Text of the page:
Construction Safety
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Construction Safety - Best Practices | Pie Insurance

Follow these construction safety best practices to help you keep health and safety at the forefront of your construction business.
Construction Safety - Best Practices | Pie Insurance

The authority on workplace safety and health is the Occupational Safety and Health Administration (OSHA), part of the U.S. Department of Labor. OSHA’s Recommended Practices for Safety and Health Programs in Construction is a helpful (but extensive) document useful for building a detailed safety program. We’ve done a bit of the heavy lifting for you, so please refer to the following simplified list of construction safety practices.

This quick reference should get your wheels rolling. However, to ensure you’re in compliance with safety regulations, contact OSHA, your state health and safety entity, and/or an attorney for legal advice. And remember, OSHA requirements vary based on company size, industry, and location.

The 6 construction safety practices

Construction companies know it is critical to protect workers. But when the pace picks up, safety can fall to the wayside. This lapse can result in serious injuries or death. These 6 construction safety practices can help you keep safety at the forefront of your business: lead, collaborate, communicate, educate, inspect, control, and adapt.

1. Lead. As a leader, you impact the culture of your entire organization. When you build a work environment that promotes the health and safety of your employees, it sets the tone for the rest of your team.

  • Make safety a core value of your organization
  • Establish safety guidelines and expectations
  • Supply adequate resources to support your safety program
  • Be an example and follow your own safety rules

2. Collaborate. To build an effective construction safety program, you’ll need buy-in from all parties. Your workers, office staff, and management will be able to provide valuable insight. And employees who work in the field will know specific hazards first-hand.

  • Get workers, contractors, and temporary workers involved
  • Ask for input in establishing goals, reporting hazards, and investigating incidents
  • Ensure that workers know they will not be retaliated against for reporting hazards

3. Communicate. You must let everyone know that your organization takes construction site safety seriously. Without reminders, workers can get busy and distracted. So be sure to communicate clearly.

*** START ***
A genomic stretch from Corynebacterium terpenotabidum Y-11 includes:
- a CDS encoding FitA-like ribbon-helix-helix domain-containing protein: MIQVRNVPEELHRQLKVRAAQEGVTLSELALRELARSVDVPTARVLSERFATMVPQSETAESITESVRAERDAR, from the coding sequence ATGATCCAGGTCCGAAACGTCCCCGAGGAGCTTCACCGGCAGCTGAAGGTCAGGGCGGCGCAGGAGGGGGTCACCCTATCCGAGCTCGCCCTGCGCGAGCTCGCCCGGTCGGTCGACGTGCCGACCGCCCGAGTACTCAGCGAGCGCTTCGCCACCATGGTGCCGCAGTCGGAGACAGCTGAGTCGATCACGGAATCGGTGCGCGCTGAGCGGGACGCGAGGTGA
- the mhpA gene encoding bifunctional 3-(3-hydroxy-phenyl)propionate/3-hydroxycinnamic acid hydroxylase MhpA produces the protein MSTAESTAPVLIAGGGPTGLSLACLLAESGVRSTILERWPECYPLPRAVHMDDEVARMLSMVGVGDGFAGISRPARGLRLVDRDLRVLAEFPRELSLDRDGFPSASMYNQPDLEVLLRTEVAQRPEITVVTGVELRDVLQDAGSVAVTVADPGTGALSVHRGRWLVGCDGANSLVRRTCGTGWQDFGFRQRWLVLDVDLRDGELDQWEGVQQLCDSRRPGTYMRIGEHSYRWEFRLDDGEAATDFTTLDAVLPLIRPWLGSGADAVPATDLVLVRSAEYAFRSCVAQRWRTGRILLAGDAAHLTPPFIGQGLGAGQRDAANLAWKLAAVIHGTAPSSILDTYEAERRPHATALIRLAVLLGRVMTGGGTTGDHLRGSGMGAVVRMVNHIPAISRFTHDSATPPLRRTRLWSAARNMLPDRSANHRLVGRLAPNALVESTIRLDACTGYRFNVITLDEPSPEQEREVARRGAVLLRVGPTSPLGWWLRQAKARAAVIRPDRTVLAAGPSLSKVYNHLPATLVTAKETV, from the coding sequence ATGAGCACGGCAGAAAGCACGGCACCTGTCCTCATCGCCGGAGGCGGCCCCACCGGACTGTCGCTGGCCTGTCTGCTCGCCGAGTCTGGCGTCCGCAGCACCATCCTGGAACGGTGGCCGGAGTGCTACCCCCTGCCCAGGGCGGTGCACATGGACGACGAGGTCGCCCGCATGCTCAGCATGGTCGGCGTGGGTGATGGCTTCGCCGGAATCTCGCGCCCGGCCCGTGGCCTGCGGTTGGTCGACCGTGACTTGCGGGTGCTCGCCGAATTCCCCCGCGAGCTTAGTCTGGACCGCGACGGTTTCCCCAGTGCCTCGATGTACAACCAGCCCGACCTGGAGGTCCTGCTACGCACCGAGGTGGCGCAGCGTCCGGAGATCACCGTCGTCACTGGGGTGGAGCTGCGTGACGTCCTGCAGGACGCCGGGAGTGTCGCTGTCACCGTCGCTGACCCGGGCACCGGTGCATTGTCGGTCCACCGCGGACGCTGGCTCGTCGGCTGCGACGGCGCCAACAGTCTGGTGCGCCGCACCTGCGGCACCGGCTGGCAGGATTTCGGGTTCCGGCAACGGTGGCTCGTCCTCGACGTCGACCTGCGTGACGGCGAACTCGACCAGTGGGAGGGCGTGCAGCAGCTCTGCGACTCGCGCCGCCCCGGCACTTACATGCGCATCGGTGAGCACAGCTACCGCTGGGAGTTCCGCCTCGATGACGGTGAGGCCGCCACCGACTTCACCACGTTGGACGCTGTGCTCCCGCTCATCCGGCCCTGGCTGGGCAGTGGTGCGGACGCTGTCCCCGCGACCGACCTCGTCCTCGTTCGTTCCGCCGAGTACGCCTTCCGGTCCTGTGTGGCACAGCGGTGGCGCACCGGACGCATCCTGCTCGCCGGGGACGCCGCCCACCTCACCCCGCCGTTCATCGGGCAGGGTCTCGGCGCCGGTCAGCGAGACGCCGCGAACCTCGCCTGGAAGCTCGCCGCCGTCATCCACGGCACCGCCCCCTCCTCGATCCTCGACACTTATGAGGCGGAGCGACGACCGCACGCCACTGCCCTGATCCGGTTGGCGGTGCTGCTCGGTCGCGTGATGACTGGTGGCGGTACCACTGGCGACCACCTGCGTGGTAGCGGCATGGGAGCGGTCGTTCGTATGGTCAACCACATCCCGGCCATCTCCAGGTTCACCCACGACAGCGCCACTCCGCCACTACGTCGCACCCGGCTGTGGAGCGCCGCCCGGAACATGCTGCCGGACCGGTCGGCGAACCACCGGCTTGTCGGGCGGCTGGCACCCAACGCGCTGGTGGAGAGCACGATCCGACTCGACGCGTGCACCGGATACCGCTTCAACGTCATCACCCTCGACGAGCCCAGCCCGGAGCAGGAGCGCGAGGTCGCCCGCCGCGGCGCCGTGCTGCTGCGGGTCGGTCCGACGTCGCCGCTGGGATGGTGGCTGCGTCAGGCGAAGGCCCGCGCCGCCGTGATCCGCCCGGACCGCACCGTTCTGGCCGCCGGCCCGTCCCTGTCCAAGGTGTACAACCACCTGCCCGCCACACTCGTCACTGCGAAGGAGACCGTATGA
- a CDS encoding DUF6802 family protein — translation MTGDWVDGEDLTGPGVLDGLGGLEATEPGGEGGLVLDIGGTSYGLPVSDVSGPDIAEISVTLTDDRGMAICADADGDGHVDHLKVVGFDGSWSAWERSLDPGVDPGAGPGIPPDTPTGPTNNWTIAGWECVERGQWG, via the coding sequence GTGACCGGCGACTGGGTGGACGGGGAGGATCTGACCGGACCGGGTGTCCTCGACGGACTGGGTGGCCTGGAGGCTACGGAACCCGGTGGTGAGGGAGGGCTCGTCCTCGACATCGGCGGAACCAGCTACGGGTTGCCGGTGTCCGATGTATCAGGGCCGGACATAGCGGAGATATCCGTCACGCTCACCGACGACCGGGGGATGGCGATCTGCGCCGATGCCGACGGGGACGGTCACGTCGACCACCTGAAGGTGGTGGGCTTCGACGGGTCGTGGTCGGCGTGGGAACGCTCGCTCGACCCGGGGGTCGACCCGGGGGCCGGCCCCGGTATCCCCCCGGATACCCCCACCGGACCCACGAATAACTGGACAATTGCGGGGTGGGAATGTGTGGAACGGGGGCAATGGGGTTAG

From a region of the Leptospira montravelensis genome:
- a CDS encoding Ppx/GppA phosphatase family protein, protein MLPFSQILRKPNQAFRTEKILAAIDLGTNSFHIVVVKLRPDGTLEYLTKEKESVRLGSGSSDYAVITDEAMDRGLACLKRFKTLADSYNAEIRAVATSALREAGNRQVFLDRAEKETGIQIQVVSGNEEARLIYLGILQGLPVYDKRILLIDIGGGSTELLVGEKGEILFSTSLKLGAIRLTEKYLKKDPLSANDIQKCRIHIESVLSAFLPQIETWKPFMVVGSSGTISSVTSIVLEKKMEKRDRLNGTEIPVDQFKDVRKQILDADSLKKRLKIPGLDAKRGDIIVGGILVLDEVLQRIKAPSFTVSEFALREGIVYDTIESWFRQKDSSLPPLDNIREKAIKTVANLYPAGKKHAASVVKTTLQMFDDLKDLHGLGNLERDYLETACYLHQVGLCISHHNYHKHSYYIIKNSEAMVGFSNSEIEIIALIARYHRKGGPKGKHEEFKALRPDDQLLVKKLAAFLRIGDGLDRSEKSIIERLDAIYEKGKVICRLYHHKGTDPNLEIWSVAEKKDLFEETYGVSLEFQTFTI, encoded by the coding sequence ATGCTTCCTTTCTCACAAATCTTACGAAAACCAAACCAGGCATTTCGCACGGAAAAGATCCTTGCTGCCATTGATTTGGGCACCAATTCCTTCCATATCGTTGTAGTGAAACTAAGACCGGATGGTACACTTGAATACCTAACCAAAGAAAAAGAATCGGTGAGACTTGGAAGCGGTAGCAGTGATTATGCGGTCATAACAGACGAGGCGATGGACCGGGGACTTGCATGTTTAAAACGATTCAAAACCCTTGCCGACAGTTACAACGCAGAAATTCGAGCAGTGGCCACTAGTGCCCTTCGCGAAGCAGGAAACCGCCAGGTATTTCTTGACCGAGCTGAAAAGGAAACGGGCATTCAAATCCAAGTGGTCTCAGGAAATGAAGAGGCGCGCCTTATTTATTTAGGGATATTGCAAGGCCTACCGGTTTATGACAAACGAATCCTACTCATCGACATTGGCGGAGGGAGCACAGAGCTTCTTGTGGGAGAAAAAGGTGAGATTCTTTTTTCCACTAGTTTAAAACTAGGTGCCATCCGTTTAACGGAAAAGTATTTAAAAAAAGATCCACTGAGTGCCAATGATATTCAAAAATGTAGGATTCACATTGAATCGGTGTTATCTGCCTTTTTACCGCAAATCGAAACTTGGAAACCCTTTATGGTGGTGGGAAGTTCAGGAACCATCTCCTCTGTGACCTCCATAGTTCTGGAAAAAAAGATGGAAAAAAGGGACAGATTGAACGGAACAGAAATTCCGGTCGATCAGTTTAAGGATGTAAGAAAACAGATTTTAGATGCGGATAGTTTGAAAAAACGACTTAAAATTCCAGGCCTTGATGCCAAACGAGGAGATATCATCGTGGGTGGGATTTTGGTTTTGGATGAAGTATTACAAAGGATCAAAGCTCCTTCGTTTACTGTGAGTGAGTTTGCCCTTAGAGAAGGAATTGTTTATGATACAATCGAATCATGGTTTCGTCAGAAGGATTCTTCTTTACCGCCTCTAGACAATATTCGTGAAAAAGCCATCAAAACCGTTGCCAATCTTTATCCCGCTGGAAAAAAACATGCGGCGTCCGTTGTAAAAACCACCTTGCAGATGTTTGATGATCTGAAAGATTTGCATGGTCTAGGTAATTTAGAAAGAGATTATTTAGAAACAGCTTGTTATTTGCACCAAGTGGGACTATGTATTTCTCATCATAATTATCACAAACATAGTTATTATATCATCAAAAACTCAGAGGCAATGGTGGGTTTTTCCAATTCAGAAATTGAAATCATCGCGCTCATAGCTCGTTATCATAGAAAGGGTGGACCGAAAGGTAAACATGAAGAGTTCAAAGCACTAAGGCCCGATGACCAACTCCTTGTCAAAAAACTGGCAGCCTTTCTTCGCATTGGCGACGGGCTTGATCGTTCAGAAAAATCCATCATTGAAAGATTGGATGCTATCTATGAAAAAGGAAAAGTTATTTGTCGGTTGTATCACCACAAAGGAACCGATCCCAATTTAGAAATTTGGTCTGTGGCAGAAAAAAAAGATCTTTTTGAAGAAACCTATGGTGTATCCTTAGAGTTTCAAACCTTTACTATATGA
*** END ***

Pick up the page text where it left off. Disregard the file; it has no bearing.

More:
• Post your written safety policies and procedures
  • Ensure workers, suppliers, vendors, visitors, and customers see safety policies
  • Consider all workers’ native languages and provide multilingual documents
  • Provide documents such as Safety Data Sheets (SDSs), injury and illness data, etc.

4. Educate. To ensure all your team members understand the importance of construction safety, you should implement ongoing training. This education should be offered to managers, supervisors, workers, subcontractors, contractors, and temporary employees.

  • Train on how to perform work safely and how to avoid creating hazards
  • Cover methods for identifying, reporting, and controlling hazards
  • Consider group meetings, on-the-job training, peer-to-peer training, onsite demos, etc.
  • Include workers’ rights under OSHA
  • Consider the unique safety training needs of field workers, managers, and supervisors

5. Inspect. Not only are there everyday hazards associated with construction, but there can also be immediate, unique hazards that arise due to the fast pace and evolving needs of construction projects. Inspecting for hazards can help mitigate these construction risks.

  • Document expected hazards
  • Inspect frequently to identify new or unexpected hazards
  • Investigate any incidents to identify and prevent root causes
  • Prioritize safety hazards so they can be addressed

6. Control. Once you’ve trained your employees, enlisted their help in safety planning, and inspected your site, it’s time to prevent and control safety hazards. Without the help of your team, this task would be impossible. Use their specialized skills when you control for risks.

  • Get workers with specialized jobs involved in monitoring within their skill-set
  • Refer to OSHA standards and industry standards for control measures
  • Consider hazards related to the job site, work processes, materials, and equipment
  • Hold emergency drills
  • Evaluate the existing safety plan and adapt as necessary
  • Conduct routine maintenance

7. Adapt. Above all, remain willing to adapt. If you create a core plan that is strong yet flexible, you’ll have a more enthusiastic team and a continuously improving safety program. Be willing to take advice from all team members. They are among your greatest assets.

  • Track injuries, illnesses, hazards, concerns, and incidents
  • Verify that your safety procedures are being implemented at all job sites
  • Compare results across other sites or with other companies and across the industry
  • Survey workers, supervisors, managers, and stakeholders on hazards and safety
  • Make adjustments and correct any problems with your program

Thanks for reading! Please note that this content is intended for educational purposes only. As best practices change regularly, you should refer to your trusted advisor for specific counsel. If you’re a small business owner, learn more about workplace safety or check your workers’ comp rate in 3 minutes.